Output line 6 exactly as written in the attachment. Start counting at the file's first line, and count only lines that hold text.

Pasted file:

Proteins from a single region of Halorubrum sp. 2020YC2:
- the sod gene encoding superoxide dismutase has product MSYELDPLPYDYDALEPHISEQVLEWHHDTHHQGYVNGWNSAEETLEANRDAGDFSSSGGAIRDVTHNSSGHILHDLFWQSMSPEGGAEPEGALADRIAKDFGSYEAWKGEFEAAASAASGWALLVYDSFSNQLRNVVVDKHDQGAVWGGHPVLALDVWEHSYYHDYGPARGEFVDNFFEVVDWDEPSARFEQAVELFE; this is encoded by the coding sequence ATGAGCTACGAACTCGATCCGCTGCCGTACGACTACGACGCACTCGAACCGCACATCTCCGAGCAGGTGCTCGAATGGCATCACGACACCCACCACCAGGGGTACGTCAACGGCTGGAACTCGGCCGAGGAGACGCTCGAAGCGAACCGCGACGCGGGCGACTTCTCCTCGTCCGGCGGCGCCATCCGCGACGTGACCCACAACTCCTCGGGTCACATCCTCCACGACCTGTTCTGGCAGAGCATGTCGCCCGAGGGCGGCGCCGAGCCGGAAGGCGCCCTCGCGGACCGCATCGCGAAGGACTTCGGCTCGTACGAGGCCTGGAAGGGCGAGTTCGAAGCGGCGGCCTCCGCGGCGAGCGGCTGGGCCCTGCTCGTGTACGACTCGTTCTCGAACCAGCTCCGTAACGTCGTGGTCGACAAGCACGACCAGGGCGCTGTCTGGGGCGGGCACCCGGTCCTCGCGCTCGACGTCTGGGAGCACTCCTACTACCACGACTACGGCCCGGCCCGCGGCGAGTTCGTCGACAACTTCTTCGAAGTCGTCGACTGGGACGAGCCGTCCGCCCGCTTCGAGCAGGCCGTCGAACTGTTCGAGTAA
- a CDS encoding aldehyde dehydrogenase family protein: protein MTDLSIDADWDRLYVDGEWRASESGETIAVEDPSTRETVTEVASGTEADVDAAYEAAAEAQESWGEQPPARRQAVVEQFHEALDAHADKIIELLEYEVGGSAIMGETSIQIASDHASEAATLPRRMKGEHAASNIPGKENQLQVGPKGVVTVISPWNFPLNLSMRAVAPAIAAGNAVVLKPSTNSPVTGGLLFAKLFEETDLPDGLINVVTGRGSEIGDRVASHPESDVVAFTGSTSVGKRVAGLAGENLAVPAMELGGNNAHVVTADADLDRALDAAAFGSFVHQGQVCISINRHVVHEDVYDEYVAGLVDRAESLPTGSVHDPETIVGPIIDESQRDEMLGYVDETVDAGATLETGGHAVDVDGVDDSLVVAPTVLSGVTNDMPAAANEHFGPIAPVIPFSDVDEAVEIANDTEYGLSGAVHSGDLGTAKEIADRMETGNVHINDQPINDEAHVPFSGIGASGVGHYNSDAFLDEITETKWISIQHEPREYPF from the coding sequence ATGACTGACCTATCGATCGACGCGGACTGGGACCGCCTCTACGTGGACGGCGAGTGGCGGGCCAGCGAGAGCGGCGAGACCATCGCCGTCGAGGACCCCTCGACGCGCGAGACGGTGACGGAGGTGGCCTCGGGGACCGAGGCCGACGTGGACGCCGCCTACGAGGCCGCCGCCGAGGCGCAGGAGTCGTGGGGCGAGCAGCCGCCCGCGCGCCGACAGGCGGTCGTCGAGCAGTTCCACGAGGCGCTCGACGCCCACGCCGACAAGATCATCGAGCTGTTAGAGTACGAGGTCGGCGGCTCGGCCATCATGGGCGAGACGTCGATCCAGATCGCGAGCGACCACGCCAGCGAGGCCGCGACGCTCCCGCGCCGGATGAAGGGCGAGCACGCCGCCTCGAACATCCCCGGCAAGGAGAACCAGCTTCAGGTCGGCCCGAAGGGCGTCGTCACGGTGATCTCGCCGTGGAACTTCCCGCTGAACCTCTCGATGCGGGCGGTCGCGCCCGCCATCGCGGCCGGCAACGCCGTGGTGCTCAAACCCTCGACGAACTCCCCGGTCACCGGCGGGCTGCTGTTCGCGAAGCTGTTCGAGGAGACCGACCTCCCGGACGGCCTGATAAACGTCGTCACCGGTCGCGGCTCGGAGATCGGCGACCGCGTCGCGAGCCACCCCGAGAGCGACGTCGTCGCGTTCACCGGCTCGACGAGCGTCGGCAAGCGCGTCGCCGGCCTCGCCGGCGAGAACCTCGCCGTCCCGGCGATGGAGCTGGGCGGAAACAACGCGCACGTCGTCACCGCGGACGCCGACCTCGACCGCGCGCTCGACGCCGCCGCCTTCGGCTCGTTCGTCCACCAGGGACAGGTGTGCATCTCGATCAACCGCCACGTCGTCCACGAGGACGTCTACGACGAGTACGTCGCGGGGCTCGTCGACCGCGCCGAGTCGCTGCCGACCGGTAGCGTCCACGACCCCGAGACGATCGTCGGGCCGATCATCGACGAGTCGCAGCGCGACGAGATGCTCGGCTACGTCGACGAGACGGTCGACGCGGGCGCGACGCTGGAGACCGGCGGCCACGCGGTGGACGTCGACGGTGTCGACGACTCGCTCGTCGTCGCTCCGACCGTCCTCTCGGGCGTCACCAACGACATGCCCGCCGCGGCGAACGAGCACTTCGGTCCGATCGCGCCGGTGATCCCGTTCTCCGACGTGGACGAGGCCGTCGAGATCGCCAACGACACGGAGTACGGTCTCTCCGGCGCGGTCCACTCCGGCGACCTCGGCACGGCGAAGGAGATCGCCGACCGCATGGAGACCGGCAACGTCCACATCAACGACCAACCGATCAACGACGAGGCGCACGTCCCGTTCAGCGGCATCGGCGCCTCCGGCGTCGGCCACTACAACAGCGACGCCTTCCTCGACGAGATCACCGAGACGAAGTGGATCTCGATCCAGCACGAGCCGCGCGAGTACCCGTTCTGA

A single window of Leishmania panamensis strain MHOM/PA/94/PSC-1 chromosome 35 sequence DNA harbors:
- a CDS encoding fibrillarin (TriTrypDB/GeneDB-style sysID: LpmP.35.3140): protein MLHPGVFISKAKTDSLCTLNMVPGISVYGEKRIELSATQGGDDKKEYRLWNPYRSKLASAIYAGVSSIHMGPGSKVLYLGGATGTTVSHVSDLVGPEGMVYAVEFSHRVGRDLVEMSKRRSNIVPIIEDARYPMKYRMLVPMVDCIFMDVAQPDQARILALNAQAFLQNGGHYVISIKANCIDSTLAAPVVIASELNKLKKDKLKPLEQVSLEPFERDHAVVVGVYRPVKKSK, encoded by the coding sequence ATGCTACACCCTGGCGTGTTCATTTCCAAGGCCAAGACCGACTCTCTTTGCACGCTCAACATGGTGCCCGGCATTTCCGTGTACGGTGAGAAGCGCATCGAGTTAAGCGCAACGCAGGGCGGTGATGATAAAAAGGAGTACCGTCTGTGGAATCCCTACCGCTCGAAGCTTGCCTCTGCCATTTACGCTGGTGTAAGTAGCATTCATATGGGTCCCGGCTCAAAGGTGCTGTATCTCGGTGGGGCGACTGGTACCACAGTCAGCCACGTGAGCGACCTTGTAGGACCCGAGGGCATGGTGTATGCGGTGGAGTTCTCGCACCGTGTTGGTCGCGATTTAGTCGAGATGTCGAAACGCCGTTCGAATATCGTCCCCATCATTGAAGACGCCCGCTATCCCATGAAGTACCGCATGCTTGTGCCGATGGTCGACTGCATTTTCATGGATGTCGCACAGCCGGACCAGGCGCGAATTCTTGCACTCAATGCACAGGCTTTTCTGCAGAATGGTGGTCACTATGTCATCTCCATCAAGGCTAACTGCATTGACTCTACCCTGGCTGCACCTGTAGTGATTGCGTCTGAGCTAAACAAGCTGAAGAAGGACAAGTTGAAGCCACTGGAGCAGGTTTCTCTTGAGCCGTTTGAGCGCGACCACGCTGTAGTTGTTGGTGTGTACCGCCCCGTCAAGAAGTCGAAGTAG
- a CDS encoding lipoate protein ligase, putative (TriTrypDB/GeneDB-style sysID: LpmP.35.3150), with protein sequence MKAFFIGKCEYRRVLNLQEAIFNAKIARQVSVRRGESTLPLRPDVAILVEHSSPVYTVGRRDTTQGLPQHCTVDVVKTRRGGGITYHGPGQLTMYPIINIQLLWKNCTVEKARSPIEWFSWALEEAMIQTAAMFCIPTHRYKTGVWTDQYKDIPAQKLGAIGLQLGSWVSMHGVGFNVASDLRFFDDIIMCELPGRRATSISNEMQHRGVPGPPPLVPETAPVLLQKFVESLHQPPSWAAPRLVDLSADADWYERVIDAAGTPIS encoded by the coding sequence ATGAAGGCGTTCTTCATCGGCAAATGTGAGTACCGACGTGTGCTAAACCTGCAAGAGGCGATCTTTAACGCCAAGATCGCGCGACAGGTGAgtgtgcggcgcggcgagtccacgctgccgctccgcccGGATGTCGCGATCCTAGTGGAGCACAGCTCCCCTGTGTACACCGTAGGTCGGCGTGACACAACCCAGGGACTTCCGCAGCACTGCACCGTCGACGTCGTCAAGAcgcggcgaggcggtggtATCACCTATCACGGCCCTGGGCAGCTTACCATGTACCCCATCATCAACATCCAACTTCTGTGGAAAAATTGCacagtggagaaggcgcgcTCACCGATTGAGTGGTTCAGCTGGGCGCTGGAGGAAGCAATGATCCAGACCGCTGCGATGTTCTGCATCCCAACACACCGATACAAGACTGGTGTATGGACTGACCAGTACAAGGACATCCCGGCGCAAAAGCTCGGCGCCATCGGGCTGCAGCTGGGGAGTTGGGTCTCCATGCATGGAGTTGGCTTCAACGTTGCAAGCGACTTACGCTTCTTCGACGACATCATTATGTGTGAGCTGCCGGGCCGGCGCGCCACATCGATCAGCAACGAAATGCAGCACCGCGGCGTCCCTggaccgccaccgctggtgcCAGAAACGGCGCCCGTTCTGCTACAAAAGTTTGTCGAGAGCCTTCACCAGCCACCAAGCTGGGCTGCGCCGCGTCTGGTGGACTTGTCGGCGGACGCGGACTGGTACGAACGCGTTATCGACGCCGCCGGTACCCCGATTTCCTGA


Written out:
- a CDS encoding lipoate protein ligase, putative (TriTrypDB/GeneDB-style sysID: LpmP.35.3150), with protein sequence MKAFFIGKCEYRRVLNLQEAIFNAKIARQVSVRRGESTLPLRPDVAILVEHSSPVYTVGRRDTTQGLPQHCTVDVVKTRRGGGITYHGPGQLTMYPIINIQLLWKNCTVEKARSPIEWFSWALEEAMIQTAAMFCIPTHRYKTGVWTDQYKDIPAQKLGAIGLQLGSWVSMHGVGFNVASDLRFFDDIIMCELPGRRATSISNEMQHRGVPGPPPLVPETAPVLLQKFVESLHQPPSWAAPRLVDLSADADWYERVIDAAGTPIS encoded by the coding sequence ATGAAGGCGTTCTTCATCGGCAAATGTGAGTACCGACGTGTGCTAAACCTGCAAGAGGCGATCTTTAACGCCAAGATCGCGCGACAGGTGAgtgtgcggcgcggcgagtccacgctgccgctccgcccGGATGTCGCGATCCTAGTGGAGCACAGCTCCCCTGTGTACACCGTAGGTCGGCGTGACACAACCCAGGGACTTCCGCAGCACTGCACCGTCGACGTCGTCAAGAcgcggcgaggcggtggtATCACCTATCACGGCCCTGGGCAGCTTACCATGTACCCCATCATCAACATCCAACTTCTGTGGAAAAATTGCacagtggagaaggcgcgcTCACCGATTGAGTGGTTCAGCTGGGCGCTGGAGGAAGCAATGATCCAGACCGCTGCGATGTTCTGCATCCCAACACACCGATACAAGACTGGTGTATGGACTGACCAGTACAAGGACATCCCGGCGCAAAAGCTCGGCGCCATCGGGCTGCAGCTGGGGAGTTGGGTCTCCATGCATGGAGTTGGCTTCAACGTTGCAAGCGACTTACGCTTCTTCGACGACATCATTATGTGTGAGCTGCCGGGCCGGCGCGCCACATCGATCAGCAACGAAATGCAGCACCGCGGCGTCCCTggaccgccaccgctggtgcCAGAAACGGCGCCCGTTCTGCTACAAAAGTTTGTCGAGAGCCTTCACCAGCCACCAAGCTGGGCTGCGCCGCGTCTGGTGGACTTGTCGGCGGACGCGGACTGGTACGAACGCGTTATCGACGCCGCCGGTACCCCGATTTCCTGA